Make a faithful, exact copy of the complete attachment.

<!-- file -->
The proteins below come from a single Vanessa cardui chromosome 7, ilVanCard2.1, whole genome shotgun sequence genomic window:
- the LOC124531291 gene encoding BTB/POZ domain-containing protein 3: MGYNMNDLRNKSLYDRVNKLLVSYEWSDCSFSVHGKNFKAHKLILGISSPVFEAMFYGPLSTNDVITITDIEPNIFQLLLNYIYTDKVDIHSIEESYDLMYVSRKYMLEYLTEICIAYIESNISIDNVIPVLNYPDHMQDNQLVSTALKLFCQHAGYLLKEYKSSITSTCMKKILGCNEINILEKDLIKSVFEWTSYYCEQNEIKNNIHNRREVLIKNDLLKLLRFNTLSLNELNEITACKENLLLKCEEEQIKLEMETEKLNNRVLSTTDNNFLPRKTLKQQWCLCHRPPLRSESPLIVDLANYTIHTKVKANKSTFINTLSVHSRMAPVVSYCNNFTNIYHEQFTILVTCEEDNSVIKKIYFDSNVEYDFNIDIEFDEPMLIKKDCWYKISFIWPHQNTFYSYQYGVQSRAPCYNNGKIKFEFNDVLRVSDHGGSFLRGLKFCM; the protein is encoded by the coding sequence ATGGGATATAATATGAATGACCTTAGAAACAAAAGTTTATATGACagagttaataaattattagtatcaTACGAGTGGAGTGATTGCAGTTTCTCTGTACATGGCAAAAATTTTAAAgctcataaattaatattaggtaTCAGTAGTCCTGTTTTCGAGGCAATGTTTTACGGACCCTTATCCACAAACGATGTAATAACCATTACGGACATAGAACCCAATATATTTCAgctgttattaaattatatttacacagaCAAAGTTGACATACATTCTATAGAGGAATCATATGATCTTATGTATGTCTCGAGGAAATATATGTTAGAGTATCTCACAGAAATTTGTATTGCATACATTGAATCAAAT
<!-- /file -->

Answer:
The proteins below come from a single Vanessa cardui chromosome 7, ilVanCard2.1, whole genome shotgun sequence genomic window:
- the LOC124531291 gene encoding BTB/POZ domain-containing protein 3: MGYNMNDLRNKSLYDRVNKLLVSYEWSDCSFSVHGKNFKAHKLILGISSPVFEAMFYGPLSTNDVITITDIEPNIFQLLLNYIYTDKVDIHSIEESYDLMYVSRKYMLEYLTEICIAYIESNISIDNVIPVLNYPDHMQDNQLVSTALKLFCQHAGYLLKEYKSSITSTCMKKILGCNEINILEKDLIKSVFEWTSYYCEQNEIKNNIHNRREVLIKNDLLKLLRFNTLSLNELNEITACKENLLLKCEEEQIKLEMETEKLNNRVLSTTDNNFLPRKTLKQQWCLCHRPPLRSESPLIVDLANYTIHTKVKANKSTFINTLSVHSRMAPVVSYCNNFTNIYHEQFTILVTCEEDNSVIKKIYFDSNVEYDFNIDIEFDEPMLIKKDCWYKISFIWPHQNTFYSYQYGVQSRAPCYNNGKIKFEFNDVLRVSDHGGSFLRGLKFCM; the protein is encoded by the coding sequence ATGGGATATAATATGAATGACCTTAGAAACAAAAGTTTATATGACagagttaataaattattagtatcaTACGAGTGGAGTGATTGCAGTTTCTCTGTACATGGCAAAAATTTTAAAgctcataaattaatattaggtaTCAGTAGTCCTGTTTTCGAGGCAATGTTTTACGGACCCTTATCCACAAACGATGTAATAACCATTACGGACATAGAACCCAATATATTTCAgctgttattaaattatatttacacagaCAAAGTTGACATACATTCTATAGAGGAATCATATGATCTTATGTATGTCTCGAGGAAATATATGTTAGAGTATCTCACAGAAATTTGTATTGCATACATTGAATCAAAT